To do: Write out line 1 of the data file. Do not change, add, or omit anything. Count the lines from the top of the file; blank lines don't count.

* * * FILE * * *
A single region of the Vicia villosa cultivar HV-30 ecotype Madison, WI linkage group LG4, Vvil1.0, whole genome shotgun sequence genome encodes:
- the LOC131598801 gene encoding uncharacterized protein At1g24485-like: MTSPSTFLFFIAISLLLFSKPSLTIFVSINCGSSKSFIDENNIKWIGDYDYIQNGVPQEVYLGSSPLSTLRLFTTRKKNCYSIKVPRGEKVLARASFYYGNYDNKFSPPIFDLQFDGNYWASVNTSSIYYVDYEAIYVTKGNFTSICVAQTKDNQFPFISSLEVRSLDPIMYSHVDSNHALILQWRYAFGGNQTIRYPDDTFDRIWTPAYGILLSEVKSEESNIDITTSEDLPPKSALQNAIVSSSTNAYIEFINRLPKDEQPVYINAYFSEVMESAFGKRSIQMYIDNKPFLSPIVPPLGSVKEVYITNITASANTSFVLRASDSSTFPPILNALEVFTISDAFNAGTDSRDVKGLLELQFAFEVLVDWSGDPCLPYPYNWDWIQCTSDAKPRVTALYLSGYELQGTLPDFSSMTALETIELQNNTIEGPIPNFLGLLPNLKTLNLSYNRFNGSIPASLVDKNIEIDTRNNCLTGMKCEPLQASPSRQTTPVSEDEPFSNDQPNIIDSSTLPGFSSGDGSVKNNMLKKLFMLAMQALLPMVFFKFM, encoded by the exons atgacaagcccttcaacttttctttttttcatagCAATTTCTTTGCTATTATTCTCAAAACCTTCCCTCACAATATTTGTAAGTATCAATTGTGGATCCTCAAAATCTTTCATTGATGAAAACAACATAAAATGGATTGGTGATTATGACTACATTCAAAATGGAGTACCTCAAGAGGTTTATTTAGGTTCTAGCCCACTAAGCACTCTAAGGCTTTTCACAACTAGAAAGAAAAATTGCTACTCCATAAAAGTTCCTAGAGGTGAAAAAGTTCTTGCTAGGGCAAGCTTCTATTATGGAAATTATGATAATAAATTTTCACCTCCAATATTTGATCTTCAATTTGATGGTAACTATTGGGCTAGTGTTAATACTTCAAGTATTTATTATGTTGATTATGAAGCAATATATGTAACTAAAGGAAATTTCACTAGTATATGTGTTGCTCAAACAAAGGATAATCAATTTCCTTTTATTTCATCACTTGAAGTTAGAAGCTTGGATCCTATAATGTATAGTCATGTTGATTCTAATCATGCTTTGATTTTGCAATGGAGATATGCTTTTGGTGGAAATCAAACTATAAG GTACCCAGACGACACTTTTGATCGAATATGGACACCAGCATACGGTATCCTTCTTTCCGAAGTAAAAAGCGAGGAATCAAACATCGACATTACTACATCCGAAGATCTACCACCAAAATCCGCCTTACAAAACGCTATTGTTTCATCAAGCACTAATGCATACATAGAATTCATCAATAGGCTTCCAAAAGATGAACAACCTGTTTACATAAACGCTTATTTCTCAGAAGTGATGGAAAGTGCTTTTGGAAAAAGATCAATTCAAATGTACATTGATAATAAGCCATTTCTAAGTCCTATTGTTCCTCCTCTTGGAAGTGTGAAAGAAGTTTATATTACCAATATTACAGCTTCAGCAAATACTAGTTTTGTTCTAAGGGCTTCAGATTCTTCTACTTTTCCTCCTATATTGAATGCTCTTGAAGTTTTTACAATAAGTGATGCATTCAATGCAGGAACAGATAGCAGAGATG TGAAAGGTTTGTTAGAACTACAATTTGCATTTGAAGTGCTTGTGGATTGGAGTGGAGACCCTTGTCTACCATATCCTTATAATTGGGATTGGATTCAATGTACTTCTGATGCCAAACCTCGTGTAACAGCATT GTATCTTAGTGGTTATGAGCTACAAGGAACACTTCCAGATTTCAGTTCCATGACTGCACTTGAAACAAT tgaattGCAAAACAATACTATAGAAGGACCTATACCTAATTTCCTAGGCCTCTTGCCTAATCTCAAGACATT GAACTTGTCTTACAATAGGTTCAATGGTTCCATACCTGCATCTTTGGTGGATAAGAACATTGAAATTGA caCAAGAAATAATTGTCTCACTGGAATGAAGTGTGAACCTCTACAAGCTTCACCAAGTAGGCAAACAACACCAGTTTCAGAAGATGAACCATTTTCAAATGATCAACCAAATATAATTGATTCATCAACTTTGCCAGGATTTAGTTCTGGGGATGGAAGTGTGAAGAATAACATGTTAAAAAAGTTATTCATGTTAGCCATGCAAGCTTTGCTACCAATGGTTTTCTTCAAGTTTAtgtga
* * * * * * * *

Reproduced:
A single region of the Vicia villosa cultivar HV-30 ecotype Madison, WI linkage group LG4, Vvil1.0, whole genome shotgun sequence genome encodes: